1. Practice gratitude.
It’s easy to succumb to statements such as, “What is the world coming to?” or “It’s someone’s fault- this could have been avoided,” or “I’ve lost faith in humanity,” and more. Instead, make a point to observe and even write down one good thing that happened today. Did someone go out of their way to be kind to you? Did your supervisor thank you for stepping up to the plate in this time of crisis? Take note of it all.

2. Appreciate life’s simple pleasures.
The best things in life are free. With the warmer weather on the way, and some sunny days ahead of us, getting outside is a healthy choice. Take time to appreciate the solitude around you. Notice the tulips that are beginning to emerge. Soak in the warmth of the sun beating down your back.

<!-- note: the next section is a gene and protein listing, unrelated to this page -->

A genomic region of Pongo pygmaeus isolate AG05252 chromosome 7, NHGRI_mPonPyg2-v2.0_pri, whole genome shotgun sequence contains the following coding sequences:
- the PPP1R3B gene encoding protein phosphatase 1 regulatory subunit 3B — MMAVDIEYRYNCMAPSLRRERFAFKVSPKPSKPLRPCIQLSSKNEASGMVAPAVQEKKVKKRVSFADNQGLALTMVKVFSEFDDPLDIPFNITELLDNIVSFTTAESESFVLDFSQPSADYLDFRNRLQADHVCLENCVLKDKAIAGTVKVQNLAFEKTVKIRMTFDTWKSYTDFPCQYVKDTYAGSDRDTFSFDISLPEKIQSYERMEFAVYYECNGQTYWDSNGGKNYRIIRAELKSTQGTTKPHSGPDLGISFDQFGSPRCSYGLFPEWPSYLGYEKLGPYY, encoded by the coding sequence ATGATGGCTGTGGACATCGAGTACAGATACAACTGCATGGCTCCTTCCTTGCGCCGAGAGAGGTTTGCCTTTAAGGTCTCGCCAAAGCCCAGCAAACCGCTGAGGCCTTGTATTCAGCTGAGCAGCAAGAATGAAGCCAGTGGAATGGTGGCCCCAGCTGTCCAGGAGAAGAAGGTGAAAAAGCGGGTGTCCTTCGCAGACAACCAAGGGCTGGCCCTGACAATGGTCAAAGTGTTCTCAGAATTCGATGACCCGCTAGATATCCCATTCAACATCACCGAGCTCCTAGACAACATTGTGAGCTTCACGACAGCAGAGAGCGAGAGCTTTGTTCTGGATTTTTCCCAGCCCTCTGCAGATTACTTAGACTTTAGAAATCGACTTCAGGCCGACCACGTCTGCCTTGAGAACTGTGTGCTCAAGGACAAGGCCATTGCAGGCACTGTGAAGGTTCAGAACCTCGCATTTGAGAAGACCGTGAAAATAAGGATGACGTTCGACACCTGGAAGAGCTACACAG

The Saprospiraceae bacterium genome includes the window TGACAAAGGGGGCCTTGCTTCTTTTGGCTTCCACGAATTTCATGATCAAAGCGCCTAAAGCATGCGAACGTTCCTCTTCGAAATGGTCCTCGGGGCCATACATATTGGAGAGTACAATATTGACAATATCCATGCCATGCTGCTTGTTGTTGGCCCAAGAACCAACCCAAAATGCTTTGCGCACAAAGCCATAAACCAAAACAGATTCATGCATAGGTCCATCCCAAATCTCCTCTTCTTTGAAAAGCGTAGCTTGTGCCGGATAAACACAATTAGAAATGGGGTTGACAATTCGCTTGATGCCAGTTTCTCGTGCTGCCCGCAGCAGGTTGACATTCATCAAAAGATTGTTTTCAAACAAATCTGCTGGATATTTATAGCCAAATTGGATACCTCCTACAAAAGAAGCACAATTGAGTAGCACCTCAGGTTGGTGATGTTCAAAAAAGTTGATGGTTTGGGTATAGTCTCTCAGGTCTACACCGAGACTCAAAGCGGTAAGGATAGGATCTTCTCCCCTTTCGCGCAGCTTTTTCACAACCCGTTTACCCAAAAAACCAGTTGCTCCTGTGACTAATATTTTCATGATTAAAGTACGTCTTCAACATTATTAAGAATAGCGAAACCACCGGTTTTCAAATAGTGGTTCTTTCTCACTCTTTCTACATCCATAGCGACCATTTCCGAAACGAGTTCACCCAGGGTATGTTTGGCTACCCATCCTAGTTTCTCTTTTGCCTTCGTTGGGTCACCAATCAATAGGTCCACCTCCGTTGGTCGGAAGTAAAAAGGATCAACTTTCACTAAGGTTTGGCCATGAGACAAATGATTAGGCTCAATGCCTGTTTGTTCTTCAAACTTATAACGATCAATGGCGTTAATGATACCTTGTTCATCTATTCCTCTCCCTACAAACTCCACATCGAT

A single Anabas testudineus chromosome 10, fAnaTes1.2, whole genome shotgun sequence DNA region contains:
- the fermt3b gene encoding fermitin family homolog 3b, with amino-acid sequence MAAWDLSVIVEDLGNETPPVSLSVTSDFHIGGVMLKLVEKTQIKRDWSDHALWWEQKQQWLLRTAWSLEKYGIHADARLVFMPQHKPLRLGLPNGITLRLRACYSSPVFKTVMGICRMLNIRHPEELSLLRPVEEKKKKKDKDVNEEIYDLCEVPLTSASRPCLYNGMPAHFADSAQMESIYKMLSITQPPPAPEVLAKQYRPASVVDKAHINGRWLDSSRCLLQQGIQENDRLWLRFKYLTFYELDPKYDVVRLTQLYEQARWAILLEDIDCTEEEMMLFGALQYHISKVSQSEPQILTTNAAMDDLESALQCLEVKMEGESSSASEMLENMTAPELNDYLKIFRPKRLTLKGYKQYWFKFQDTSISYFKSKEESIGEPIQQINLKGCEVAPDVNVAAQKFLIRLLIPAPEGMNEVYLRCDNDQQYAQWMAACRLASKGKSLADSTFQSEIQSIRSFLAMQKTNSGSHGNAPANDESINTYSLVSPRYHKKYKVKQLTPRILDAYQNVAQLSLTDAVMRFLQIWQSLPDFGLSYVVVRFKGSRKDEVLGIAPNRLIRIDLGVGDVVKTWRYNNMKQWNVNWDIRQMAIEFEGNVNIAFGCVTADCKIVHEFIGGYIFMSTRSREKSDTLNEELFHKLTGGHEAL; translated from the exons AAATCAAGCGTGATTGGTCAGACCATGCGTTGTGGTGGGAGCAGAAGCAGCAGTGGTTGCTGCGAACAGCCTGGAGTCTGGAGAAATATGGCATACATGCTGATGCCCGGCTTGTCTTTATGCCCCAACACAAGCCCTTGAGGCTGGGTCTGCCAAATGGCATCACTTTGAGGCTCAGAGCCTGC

3. Take a break.
Turn off the noise—turn off the news—and don’t feel guilty about it. While we want to stay informed, there is also lots of misinformation out there. Social media can cause unnecessary—and avoidable—anxiety. If your life starts to feel like a record on replay, give yourself permission to switch gears and focus on something completely different.

4. Connect with others.
This is the true test of using the Internet and social media mindfully. It’s more than possible to practice social distancing and still maintain relationships with friends and family. I keep in touch daily with my family in Italy thanks to WhatsApp, for example.

5. Be the change you want to see in the world.
Gandhi had a point. While we can and should exercise an overabundance of caution, take the time to remind yourself that you have the privilege of setting a positive example. What do we want to teach our children? Appreciation and generosity, or paranoia and greed? Of course, there is a line, but please be mindful.